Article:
As a landlord, you are required to provide an Energy Performance Certificate (EPC) for your property. The energy performance rating of your property must be displayed on any property adverts, and you also must provide a copy of the EPC to tenants when they move in.
An EPC is valid for 10 years, and until recently this made being EPC compliant fairly straightforward.
What is the Energy Efficiency (Private Rented Property)(England and Wales) Regulations 2015?
This is a piece of legislation that established a minimum requirement for energy efficiency for privately rented properties - both domestic and commercial - across England and Wales.
This legislation means that from April 2018, properties must have an EPC rating of E or better before landlords can execute a new tenancy, either for new or existing tenants.
Landlords who fail to comply are liable to be fines. Fines may range from £2,000 up to £150,000, and will be set relative to the value of the property along with the degree and length of non-compliance.
From April 2020, the legislation will apply to all privately rented properties in England and Wales regardless of whether there has been a new tenancy, and from April 2023 for non-domestic properties.
How Many Landlords are Affected?
A report from Burnetts stated that EPC Register data indicated that 20% of commercial properties had an E rating, with 18% having an F or G rating.
Although no data was available for domestic lets, what we do know is that very few properties ever achieve an A or a B rating during an energy performance assessment.
Furthermore, a LandlordZone report highlighted flaws in the way that EPC ratings are generated. Sometimes, an EPC assessor may have only received limited training, and the data that is input into a computer algorithm to generate a rating could leave two similar properties with ratings anywhere on a scale of C to G. Clearly a situation where potentially being liable to a huge fine comes down to "luck of the draw" of who your EPC assessor is and how they grade specific features in your property is unacceptable.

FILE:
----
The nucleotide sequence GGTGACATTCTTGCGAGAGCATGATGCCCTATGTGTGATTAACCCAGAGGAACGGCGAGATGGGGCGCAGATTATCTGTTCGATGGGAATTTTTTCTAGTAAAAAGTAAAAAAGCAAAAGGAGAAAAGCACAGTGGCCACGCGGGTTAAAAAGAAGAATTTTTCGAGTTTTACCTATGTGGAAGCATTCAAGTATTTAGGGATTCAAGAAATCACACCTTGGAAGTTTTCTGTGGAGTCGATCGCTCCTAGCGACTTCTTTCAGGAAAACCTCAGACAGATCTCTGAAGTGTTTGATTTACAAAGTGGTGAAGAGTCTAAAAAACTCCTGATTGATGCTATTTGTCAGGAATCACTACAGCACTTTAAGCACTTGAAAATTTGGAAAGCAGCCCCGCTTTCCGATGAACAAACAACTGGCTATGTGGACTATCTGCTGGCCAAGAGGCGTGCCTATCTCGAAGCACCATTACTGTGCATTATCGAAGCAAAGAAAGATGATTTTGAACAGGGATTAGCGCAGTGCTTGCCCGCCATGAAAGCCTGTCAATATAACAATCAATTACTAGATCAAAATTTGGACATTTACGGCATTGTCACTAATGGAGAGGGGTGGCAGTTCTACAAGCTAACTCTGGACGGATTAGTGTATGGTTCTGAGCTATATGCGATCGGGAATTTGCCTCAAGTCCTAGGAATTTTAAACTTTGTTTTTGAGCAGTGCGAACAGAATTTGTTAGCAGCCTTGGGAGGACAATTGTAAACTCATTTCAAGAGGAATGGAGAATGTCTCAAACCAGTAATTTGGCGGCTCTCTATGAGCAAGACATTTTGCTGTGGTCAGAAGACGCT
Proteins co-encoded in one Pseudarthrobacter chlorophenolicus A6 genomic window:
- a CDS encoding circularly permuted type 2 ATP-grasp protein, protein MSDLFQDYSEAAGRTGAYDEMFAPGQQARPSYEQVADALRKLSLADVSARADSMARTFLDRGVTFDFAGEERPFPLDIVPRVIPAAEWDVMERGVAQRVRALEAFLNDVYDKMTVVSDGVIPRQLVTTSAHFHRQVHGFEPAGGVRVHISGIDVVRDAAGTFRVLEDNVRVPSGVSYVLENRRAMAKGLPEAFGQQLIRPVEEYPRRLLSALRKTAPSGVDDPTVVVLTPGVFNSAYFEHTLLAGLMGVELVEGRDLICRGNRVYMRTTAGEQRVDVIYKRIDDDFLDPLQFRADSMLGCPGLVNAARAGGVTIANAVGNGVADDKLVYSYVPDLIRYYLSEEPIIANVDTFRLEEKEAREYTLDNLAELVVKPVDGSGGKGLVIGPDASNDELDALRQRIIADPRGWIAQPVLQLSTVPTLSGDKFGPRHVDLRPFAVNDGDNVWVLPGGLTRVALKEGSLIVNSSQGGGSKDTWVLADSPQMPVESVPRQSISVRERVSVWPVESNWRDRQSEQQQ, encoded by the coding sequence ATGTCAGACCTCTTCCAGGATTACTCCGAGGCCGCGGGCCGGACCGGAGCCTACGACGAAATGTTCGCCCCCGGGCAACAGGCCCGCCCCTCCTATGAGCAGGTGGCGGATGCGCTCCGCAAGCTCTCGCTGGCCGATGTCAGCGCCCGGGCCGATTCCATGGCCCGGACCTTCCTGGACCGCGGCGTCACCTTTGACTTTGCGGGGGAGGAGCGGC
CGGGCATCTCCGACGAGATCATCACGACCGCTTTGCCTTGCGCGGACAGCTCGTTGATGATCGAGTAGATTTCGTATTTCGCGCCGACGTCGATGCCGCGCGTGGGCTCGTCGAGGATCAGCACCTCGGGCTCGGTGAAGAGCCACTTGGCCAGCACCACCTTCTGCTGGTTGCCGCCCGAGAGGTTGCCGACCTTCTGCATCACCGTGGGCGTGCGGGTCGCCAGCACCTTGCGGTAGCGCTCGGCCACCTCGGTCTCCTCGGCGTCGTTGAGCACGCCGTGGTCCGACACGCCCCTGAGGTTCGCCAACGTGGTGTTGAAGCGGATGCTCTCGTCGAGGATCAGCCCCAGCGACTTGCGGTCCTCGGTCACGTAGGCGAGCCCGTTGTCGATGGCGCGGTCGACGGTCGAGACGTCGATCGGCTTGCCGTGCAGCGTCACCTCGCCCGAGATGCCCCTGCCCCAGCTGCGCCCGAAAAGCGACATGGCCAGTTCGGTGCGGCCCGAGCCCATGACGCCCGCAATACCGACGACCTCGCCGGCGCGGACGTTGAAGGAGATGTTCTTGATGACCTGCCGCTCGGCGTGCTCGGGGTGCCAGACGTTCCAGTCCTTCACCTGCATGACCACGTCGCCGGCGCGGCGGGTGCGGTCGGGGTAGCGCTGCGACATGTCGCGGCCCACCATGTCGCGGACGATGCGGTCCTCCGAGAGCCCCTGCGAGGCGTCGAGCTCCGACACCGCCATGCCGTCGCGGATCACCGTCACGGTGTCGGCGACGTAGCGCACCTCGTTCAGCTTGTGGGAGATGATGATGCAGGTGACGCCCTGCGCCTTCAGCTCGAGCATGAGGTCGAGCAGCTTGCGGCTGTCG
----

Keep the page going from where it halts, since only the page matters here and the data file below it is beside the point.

Almost every private landlord in England and Wales could be affected, unless they're in the very small number who reliably achieve A or B EPC ratings for their properties.
What Can Landlords do to Ensure They are EPC Compliant?
While the Government's drive to make the buy-to-let service industry more professional is admirable, this specific measure comes on the back of a number of pieces of legislation that have already challenged landlords to the point where as many as 1 in 5, according to one of our own surveys, are selling off their properties.
With rental yields already challenged by legislative changes in the past few years, landlords could quite easily find themselves in a situation where they don't have the funds they need to make a significant capital investment and make improvements to their property, but knowing that they face a fine if they don't.
Although the outcome of any challenges to the legislation remains to be seen, it is unlikely that the challenging environment landlords find themselves in will be accepted as an excuse for having not taken action. However, if landlords are able to demonstrate inconsistencies in the EPC process - for example by having two EPC assessments for their property with different results - then it may change how this is interpreted.
In any case, landlords should certainly be looking to do what they can to make their properties as energy efficient as possible. While the Government have introduced this legislation primarily for environmental reasons, investing in energy efficiency measures could help landlords to make their property more marketable and attract a larger pool of potential tenants.